Miscellaneous Mental Musings of an Emerging Artist
There are things that are hard to write because you don’t know the words you should use and there are things that are hard to write because they cause you pain to write them.
This is both of those.
After weeks of desperate problem-solving and angst and ultimately our total heartbreak, my wife and I came to the conclusion that ours is no longer an adequate home for our younger dog, Cassie. She’s a five year-old coonhound, going on six, but her puppy tendencies have never fully subsided despite all manner of training and discipline–she simply needs more attention and exercise than we are now able to provide, between our new work schedules and the demands of an infant child. Although I’ve never personally been worried about her behavior around Robin–the two have gotten along very well together, even when he bats at her head a touch more than tenderly–I also know that with the drop in her outdoor activity she’s become more excitable at any prospect of play, more destructive when suffering boredom. When the doorbell rings she stampedes toward the door, not realizing that there may be a crawling baby in her path. Any toy or pacifier thrown on the ground without our knowledge is eventually discovered and mangled by her insistent jaws, and there would be cause for concern on the day that Robin begins to understand ownership and attempts to take back his property by force. In a perfect world Cassie would be able to go for jogs with my wife the way they used to before my wife got pregnant; in a perfect world we could devote a couple hours a day to bundling up the baby, letting Cassie hop into the trunk, and taking her to the dog beach at Montrose. In a perfect world the developers of the grassy lot two blocks south of us would have allowed the neighborhood to maintain it as a dog-friendly area, as it had been for years, instead of deciding that it should stay locked and unused except during high school football season (in a perfect world the irresponsible dog owners who didn’t clean up their pets’ messes wouldn’t have ruined it for the rest of us). I have a lot of blame, rational and irrational, to go around for the situation at which we’ve arrived. In a perfect world I would never have made the life choices that meant I would not have the means to continue caring for this loving, infuriating, adorable creature.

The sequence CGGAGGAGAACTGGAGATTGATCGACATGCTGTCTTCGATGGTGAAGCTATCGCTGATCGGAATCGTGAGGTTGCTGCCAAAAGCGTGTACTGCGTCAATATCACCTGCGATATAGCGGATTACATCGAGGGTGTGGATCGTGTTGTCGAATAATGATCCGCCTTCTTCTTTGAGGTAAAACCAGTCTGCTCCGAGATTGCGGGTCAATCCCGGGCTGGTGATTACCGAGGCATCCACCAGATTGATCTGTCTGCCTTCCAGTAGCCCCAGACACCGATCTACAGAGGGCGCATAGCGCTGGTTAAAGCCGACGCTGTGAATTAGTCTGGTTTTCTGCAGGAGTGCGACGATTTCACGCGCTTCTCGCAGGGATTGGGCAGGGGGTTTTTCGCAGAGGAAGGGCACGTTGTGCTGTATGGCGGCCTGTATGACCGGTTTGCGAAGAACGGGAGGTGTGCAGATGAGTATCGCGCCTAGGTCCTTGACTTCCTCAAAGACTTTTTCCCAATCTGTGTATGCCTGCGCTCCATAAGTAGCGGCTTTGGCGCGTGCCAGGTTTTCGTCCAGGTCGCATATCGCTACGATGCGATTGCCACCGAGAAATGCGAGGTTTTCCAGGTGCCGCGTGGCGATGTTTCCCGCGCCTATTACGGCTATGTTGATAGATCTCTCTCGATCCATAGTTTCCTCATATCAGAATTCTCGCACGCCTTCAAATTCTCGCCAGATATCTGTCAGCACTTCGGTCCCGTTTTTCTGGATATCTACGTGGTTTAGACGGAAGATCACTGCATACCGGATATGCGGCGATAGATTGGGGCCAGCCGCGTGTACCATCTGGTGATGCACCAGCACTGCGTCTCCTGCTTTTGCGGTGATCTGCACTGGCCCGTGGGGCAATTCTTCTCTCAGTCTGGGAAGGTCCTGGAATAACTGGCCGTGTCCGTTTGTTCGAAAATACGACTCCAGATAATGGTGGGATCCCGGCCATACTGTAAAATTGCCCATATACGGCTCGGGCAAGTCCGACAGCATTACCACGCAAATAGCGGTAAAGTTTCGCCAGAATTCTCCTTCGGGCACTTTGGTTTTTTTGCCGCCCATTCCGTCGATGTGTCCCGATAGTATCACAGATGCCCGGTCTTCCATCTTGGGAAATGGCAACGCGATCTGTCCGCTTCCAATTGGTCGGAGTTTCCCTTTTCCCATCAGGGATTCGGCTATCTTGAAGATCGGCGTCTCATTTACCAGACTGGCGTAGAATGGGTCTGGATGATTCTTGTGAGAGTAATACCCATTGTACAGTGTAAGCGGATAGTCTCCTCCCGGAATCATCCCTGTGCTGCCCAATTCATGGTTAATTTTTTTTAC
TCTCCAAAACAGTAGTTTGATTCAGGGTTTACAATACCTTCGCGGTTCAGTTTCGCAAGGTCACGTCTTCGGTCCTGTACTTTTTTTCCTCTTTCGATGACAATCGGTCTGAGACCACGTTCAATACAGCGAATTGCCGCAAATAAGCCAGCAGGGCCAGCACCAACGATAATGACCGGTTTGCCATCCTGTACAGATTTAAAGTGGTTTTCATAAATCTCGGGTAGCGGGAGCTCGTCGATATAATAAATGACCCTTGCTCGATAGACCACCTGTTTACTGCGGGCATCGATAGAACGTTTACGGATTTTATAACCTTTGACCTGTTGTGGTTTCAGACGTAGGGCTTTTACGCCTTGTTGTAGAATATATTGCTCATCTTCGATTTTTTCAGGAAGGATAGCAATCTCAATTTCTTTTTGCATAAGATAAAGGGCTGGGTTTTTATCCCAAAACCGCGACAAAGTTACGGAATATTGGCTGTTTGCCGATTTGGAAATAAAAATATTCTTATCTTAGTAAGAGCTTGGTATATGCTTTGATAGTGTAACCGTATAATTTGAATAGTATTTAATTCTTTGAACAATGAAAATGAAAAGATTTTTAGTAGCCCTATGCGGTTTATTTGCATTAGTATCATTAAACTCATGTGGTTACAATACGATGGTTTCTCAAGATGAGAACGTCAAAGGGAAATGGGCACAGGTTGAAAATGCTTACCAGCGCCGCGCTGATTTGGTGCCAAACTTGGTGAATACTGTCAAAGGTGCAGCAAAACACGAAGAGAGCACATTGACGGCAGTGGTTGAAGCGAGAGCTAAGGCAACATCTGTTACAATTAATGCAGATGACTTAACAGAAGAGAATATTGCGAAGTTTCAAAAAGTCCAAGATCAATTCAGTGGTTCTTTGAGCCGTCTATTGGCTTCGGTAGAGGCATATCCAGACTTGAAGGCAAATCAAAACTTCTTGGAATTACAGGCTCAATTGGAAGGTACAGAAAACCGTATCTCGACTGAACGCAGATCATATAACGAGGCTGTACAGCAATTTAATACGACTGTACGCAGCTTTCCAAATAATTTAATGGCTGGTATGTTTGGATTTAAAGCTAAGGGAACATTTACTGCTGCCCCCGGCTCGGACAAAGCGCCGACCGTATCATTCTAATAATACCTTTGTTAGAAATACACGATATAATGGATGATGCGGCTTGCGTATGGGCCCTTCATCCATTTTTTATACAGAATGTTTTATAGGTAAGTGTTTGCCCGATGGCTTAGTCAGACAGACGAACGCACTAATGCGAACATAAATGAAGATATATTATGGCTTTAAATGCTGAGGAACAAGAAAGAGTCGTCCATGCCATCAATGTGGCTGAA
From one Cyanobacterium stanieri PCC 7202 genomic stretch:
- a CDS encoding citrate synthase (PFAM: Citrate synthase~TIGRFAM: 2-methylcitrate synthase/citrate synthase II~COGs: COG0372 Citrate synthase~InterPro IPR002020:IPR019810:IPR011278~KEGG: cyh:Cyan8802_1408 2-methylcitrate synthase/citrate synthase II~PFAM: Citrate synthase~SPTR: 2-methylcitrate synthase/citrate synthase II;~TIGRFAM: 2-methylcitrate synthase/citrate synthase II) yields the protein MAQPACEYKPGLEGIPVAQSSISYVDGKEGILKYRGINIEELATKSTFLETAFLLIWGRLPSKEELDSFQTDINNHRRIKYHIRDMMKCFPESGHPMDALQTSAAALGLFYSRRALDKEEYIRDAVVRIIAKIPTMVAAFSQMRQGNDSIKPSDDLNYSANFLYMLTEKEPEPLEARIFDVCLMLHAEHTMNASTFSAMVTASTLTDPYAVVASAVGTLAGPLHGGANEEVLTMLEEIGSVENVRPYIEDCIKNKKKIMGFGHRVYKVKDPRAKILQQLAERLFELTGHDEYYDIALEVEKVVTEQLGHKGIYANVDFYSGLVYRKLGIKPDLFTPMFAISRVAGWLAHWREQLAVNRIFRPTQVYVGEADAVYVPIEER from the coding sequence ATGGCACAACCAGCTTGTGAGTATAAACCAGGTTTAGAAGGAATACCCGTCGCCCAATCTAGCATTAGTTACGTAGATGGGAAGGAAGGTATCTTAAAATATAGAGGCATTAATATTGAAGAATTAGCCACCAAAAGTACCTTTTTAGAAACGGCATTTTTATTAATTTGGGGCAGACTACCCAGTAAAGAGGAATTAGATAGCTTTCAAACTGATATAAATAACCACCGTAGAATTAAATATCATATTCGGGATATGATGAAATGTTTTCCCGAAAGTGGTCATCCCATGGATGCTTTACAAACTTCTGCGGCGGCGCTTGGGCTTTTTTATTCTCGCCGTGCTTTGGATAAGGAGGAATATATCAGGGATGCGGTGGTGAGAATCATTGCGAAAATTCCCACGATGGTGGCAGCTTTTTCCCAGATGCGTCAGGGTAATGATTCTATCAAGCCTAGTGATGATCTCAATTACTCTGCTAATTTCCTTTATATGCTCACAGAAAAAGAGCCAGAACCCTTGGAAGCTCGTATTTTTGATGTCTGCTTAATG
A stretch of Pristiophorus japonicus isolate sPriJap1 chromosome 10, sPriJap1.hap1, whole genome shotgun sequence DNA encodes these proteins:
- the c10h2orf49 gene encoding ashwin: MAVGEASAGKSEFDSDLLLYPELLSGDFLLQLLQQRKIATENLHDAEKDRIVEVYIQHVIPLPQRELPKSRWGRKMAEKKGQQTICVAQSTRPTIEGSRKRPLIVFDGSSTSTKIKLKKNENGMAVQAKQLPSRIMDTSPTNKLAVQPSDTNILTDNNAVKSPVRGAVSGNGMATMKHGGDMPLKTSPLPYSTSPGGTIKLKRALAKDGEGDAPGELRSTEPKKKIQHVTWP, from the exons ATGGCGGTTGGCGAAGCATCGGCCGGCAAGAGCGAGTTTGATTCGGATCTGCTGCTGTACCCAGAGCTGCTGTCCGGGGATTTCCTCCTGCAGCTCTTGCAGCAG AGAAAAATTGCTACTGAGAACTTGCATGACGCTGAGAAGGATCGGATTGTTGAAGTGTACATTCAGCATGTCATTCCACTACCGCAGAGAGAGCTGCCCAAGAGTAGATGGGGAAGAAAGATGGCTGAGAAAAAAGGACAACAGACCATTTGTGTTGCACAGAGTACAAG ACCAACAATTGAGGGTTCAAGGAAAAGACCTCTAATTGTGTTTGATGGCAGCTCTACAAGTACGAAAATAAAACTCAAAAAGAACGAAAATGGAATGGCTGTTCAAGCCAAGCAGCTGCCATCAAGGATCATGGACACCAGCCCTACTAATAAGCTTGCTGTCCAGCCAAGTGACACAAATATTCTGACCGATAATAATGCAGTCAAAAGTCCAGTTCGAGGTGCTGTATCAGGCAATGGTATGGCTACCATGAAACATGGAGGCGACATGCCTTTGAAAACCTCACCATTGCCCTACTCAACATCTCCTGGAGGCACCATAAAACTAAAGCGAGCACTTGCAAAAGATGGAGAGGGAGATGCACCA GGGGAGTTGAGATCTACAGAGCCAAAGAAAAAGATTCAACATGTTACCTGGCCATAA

I’m avoiding the logical progression of these sentences.
Because it has become, despite all of our attempts to rationalize and strategize, a near-impossible situation to have Cassie remain with us, we need to find her a new home. Both Dana and I are absolutely dead-set that we will not send Cassie back to Anti-Cruelty, where she had first been deposited as a trembling, neglected six month-old called Shelby, fresh off of a truck from Tennessee. When we adopted her she underwent her hysterectomy and was released from medical care in a span of hours, placed in our car still groggy from the anesthetic, still grungy from the shelter cages. She caught pneumonia within 48 hours of arriving home and we spent a long evening at the animal emergency room, spending $2,000 we didn’t have and signing forms that gave the doctors consent to put her to sleep if her suffering was extraordinary.
We will not send her back to a shelter. There is already on my conscience my utter failure at being able to keep her; I will not live the rest of my life, as I am sure I would, envisioning the rest of hers surrounded by cold concrete floors and steel bars until she became ill enough to be taken down the hall and poisoned. I’m aware that there are no-kill shelters but I also know how they seem to be in a constant state of at-capacity.
She’s gone from a dog who hid from new humans to one who readily trots up to them and sniffs at them deeply. She loves to chase balls and errant socks and the beams of laser pointers. She does not make friends with every dog she encounters but the ones she likes she Loves. She has a darkly eye-lined face that reminds one at times of Margot Tenenbaum. Her bark is crisp and sharp and occasionally inappropriate, her bay classically hound-dog. When you hold a treat in your hand she sits intently and sweeps a half-circle across the floor with her tail. When I run down the hall she gallops joyously after me and slides headfirst like a star baseball player. On evenings that my wife has been out of town I have slept on the couch with her curled up contentedly in the crook of my knees.
It’s as easy for me to write all of the memories and reasons I love this dog as it is hard for me to write that I need to find her a home that is better suited to take care of her.
This is the sentence where I ask to be contacted if yours is that home.
That was, perhaps, the hardest one of all.
Current Music: Ben Folds, “Fired”